Select Committee on Treasury Minutes of Evidence

Examination of Witnesses (Questions 1149 - 1159)



  Q1149  Chairman: Good morning and welcome to the Treasury Committee's inquiry into financial stability and transparency following the Northern Rock situation. For the record, will you please introduce yourselves?

  Mr Mills: Mr Chairman, my name is William Mills, I am the Chairman and Chief Executive of City Markets and Banking for Europe, the Middle East and Africa.

  Lord Aldington: I am Charles Aldington, Chairman of Deutsche Bank in this country. I should also say to the Committee that I do not sit in the House of Lords.

  Mr Corrigan: I am Gerald Corrigan, Managing Director at Goldman Sachs in New York.

  Mr Palmer: I am Jeremy Palmer from UBS.

  Q1150  Chairman: Do you agree with the recent comments of Peer Steinbrück, the German Minister of Finance, that the snooty attitude of bankers who believed they were cleverer than everyone else is largely to blame for the credit crisis?

  Lord Aldington: Mr Steinbrück's comments were made in the context of what has been happening recently in Germany.

  Q1151  Chairman: He spoke about the global crisis.

  Lord Aldington: Yes. I am sure that it was intended largely for a domestic audience. The developments which we have seen over the past few months are the result of things that have happened in the economy over the past few years and are not the fault of bankers.

  Q1152  Chairman: You are as pure as driven snow?

  Mr Corrigan: I think that as a general matter bankers should conduct themselves with a legitimate element of humility. While I do not want to associate myself with the particular remark to which you refer, I think humility should be a central part of the way we approach our business.

  Q1153  Chairman: The Governor of the Bank of England said you had developed a range of increasingly opaque and complex financial instruments. That means investors while searching for ever higher yields lose sight of the risks involved. Mr Palmer, do you agree with the governor?

  Mr Palmer: Over the past few years, as is now well known, we have lived through a period of stability and low interest rates which has led investors to search for high yield. That search is often quite legitimate. Institutions have their own clients and liabilities in the form of pension fund-holders or policy-holders and as intermediaries the banking sector has sought to satisfy that demand, and the housing market in the US provided opportunities to do so.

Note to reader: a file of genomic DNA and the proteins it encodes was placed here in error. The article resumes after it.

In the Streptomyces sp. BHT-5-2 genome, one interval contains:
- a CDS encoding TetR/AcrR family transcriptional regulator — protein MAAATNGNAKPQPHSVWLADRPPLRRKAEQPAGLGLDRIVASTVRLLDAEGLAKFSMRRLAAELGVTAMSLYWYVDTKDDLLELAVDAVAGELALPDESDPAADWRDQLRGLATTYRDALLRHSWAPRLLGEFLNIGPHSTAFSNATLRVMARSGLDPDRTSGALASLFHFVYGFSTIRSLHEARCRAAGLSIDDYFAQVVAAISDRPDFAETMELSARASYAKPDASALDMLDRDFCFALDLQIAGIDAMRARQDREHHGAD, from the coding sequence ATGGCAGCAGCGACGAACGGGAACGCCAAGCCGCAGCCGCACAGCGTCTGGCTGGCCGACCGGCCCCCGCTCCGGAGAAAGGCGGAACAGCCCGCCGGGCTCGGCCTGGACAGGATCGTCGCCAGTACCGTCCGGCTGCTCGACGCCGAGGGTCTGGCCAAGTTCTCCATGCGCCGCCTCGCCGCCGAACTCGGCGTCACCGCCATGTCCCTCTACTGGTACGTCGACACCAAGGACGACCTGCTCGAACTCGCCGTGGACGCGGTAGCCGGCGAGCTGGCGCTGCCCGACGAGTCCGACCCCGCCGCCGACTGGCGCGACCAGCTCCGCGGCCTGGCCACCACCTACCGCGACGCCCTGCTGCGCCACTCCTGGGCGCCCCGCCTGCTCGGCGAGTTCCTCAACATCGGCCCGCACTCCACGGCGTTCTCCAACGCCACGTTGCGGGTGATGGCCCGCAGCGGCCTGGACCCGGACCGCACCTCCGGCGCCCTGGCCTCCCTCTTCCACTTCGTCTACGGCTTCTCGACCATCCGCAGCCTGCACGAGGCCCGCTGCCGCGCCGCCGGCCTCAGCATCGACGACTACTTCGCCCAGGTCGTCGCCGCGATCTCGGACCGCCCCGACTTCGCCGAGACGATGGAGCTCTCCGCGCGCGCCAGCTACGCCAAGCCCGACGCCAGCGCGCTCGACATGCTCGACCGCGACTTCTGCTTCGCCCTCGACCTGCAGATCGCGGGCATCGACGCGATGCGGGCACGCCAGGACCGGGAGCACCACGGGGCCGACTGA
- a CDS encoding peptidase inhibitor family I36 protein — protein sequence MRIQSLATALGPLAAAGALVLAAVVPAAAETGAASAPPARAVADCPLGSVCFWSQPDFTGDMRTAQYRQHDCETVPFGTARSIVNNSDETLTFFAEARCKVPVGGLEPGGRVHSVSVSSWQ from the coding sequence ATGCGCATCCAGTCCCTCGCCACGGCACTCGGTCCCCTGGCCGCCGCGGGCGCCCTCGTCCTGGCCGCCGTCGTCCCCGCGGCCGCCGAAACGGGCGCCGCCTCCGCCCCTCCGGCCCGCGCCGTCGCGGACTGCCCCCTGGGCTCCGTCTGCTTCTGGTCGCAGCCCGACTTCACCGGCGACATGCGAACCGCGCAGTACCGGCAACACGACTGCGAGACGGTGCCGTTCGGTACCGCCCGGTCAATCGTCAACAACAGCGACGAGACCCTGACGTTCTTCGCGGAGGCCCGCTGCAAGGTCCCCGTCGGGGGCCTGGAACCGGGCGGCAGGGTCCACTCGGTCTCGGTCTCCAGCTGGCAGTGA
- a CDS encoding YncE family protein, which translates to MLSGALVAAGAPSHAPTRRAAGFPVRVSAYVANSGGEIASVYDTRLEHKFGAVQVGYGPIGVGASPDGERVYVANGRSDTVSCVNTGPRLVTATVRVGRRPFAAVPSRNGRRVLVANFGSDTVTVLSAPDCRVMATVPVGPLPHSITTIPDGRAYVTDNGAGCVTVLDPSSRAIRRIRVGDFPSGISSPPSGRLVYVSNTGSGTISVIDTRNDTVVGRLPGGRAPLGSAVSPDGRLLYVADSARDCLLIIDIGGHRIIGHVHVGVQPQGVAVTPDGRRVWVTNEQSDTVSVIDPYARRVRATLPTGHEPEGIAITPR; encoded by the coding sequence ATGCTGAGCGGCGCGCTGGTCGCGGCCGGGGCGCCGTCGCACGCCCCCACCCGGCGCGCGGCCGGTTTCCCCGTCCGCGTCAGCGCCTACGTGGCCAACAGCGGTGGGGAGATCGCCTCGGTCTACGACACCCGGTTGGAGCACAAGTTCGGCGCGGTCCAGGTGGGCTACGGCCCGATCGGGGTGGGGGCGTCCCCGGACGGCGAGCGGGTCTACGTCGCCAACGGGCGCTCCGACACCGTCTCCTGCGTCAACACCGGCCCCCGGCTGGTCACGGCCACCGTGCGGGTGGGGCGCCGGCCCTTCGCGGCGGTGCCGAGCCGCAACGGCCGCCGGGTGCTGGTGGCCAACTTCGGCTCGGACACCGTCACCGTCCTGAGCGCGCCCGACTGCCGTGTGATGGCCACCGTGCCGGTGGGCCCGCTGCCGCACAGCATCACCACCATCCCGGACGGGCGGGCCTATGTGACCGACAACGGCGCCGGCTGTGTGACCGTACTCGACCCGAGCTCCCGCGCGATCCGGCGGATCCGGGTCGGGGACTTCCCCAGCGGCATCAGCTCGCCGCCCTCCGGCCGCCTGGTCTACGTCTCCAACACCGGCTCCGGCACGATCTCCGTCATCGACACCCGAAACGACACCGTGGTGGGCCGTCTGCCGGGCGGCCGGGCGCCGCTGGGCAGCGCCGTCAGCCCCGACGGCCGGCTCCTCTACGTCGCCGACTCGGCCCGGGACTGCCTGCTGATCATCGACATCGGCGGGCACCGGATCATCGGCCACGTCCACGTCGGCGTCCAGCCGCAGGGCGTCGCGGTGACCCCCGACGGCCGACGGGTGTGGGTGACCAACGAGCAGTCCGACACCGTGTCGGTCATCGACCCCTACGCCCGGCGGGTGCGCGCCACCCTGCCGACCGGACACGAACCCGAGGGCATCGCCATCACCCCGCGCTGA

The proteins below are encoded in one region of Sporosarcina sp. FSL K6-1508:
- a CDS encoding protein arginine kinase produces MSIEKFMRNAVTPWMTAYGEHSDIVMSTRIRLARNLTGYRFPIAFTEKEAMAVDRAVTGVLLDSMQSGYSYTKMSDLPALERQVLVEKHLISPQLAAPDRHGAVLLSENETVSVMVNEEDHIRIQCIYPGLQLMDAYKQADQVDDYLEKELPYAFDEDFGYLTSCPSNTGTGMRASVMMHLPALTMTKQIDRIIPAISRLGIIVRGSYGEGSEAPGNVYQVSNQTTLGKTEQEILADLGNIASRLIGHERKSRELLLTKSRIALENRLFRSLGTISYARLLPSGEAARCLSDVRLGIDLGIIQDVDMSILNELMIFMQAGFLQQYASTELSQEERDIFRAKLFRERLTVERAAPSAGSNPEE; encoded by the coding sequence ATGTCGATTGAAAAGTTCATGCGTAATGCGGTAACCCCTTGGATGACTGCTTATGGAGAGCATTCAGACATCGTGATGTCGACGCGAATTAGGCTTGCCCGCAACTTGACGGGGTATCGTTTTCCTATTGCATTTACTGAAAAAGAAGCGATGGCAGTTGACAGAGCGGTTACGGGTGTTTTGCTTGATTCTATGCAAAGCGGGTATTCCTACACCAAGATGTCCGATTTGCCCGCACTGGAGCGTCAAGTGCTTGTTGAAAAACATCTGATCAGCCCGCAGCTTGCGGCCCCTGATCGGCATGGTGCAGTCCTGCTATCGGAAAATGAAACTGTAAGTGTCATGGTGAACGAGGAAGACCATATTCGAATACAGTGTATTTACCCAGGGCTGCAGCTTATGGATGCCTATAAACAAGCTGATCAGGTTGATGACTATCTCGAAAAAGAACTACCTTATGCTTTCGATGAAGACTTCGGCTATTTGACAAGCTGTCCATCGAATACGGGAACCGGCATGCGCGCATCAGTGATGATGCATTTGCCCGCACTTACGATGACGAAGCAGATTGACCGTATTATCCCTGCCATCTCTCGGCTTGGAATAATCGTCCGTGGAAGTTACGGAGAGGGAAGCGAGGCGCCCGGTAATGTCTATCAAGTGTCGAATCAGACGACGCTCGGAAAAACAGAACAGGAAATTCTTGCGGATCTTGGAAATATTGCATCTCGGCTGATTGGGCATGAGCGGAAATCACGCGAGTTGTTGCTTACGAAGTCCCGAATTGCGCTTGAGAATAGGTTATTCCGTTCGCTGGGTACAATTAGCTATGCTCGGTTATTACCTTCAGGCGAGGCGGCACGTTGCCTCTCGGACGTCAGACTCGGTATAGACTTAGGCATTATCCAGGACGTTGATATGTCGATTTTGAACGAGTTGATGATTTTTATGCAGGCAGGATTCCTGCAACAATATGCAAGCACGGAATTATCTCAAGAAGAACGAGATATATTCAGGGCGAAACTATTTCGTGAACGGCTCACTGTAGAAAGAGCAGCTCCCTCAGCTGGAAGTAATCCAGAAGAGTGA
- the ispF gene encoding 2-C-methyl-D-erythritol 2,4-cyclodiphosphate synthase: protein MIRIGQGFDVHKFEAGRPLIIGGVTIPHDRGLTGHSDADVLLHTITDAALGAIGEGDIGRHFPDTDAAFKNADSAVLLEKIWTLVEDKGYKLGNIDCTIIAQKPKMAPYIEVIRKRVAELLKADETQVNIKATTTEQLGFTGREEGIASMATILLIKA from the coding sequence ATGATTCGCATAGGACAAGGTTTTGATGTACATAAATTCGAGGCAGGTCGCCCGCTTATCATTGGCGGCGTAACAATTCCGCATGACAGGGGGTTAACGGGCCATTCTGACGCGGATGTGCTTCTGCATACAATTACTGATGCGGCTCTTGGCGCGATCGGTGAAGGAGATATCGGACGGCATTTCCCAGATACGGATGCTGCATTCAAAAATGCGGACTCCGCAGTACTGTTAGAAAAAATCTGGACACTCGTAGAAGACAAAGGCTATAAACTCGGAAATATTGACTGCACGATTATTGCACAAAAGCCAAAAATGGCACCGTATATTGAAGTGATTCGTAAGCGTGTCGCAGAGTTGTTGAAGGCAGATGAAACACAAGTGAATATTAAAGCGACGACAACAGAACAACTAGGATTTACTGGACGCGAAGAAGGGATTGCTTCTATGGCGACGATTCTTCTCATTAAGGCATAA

Q1154  Chairman: Is that your answer?

  Mr Palmer: Yes.

  Q1155  Chairman: If I may start again, do you agree with the Governor that you have developed a range of increasingly opaque and complex financial instruments that mean investors while searching for every higher yields lose sight of the risks involved?

  Mr Palmer: I believe that in all cases the investors were sophisticated and given all the information they required.

  Q1156  Chairman: Therefore, you do not have opaque and complex financial instruments?

  Mr Palmer: Complexity is a fact of life and it has resulted from people searching to satisfy their particular needs.

  Q1157  Chairman: Therefore, you have not lost sight of the risks involved?

  Mr Palmer: The information that was available was considered at the time to be normal.

  Q1158  Chairman: Mr Mills, has Citigroup lost sight of the risks involved?

  Mr Mills: Mr Chairman, I would just emphasise that the end-buyers of these complex instruments were sophisticated institutions that were provided the opportunity to review all of the structures and all the documents associated with them. I think as it relates to losing sight of the risk, with the benefit of hindsight there were some stress scenarios that maybe should have been reviewed further.

  Q1159  Chairman: Citigroup has lost reportedly between $8 billion and $11 billion. The former chief executive, Chuck Prince, said, "We have to keep on dancing." Are you keeping dancing? In other words, you just keep going in the market and when the music stops you will see where everything falls out?

  Mr Mills: Mr Chairman, I believe that our former chairman's comments were in relation to leveraged finance and in relation to the ...

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